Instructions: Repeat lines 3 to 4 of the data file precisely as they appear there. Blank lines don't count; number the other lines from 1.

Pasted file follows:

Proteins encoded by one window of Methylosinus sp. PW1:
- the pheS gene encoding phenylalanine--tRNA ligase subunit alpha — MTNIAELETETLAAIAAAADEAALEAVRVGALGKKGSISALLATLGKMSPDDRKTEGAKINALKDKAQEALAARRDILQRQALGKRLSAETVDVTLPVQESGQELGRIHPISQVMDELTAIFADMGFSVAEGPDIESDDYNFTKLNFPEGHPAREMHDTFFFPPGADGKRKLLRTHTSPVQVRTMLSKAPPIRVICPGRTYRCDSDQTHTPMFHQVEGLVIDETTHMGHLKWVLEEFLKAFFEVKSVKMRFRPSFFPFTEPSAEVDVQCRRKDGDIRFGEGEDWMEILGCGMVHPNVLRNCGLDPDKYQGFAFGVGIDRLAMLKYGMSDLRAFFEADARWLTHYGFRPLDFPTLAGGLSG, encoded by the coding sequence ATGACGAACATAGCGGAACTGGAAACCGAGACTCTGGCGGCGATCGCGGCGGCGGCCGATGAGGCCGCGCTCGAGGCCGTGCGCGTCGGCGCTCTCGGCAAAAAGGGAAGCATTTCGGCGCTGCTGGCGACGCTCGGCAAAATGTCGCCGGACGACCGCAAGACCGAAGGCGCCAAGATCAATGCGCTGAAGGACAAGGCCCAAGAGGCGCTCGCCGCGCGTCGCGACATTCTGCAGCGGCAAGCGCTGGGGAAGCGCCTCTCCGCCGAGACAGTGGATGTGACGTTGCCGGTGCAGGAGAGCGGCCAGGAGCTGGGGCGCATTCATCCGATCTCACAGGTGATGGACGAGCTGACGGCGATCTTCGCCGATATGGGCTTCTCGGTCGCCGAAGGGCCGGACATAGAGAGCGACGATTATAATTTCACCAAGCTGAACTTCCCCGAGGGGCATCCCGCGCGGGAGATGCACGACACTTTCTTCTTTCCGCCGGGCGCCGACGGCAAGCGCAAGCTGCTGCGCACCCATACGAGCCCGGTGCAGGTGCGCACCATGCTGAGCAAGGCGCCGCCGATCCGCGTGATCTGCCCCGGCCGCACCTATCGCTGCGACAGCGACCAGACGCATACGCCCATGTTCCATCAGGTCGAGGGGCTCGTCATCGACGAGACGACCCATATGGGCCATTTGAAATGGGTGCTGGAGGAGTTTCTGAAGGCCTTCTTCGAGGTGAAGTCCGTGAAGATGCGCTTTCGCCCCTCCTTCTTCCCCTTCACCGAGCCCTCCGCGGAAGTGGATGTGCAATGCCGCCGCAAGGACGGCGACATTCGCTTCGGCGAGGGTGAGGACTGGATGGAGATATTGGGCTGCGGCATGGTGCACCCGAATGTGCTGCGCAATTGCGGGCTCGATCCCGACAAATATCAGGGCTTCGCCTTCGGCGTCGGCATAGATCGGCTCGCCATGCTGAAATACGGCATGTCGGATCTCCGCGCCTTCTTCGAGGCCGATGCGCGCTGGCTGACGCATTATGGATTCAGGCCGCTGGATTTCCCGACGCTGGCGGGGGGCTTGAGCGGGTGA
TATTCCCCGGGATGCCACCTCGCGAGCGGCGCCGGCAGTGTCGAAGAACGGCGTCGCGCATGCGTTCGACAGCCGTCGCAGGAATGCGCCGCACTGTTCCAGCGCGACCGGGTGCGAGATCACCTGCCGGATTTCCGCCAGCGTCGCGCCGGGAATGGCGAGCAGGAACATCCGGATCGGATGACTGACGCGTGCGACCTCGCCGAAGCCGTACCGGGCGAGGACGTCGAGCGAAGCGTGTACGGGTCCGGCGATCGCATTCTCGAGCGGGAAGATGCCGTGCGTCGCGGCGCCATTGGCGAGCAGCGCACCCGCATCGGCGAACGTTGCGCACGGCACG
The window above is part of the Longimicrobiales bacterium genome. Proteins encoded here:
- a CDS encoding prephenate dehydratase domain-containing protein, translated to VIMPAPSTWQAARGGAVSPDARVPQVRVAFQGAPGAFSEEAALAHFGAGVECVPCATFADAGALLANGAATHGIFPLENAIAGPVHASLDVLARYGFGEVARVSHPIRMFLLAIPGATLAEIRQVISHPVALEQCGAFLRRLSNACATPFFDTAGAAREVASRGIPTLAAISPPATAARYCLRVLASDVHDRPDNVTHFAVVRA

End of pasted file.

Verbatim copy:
TATTCCCCGGGATGCCACCTCGCGAGCGGCGCCGGCAGTGTCGAAGAACGGCGTCGCGCATGCGTTCGACAGCCGTCGCAGGAATGCGCCGCACTGTTCCAGCGCGACCGGGTGCGAGATCACCTGCCGGATTTCCGCCAGCGTCGCGCCGGGAATGGCGAGCAGGAACATCCGGATCGGATGACTGACGCGTGCGACCTCGCCGAAGCCGTACCGGGCGAGGACGTCGAGCGAAGCGTGTACGGGTCCGGCGATCGCATTCTCGAGCGGGAAGATGCCGTGCGTCGCGGCGCCATTGGCGAGCAGCGCACCCGCATCGGCGAACGTTGCGCACGGCACG
The window above is part of the Longimicrobiales bacterium genome. Proteins encoded here: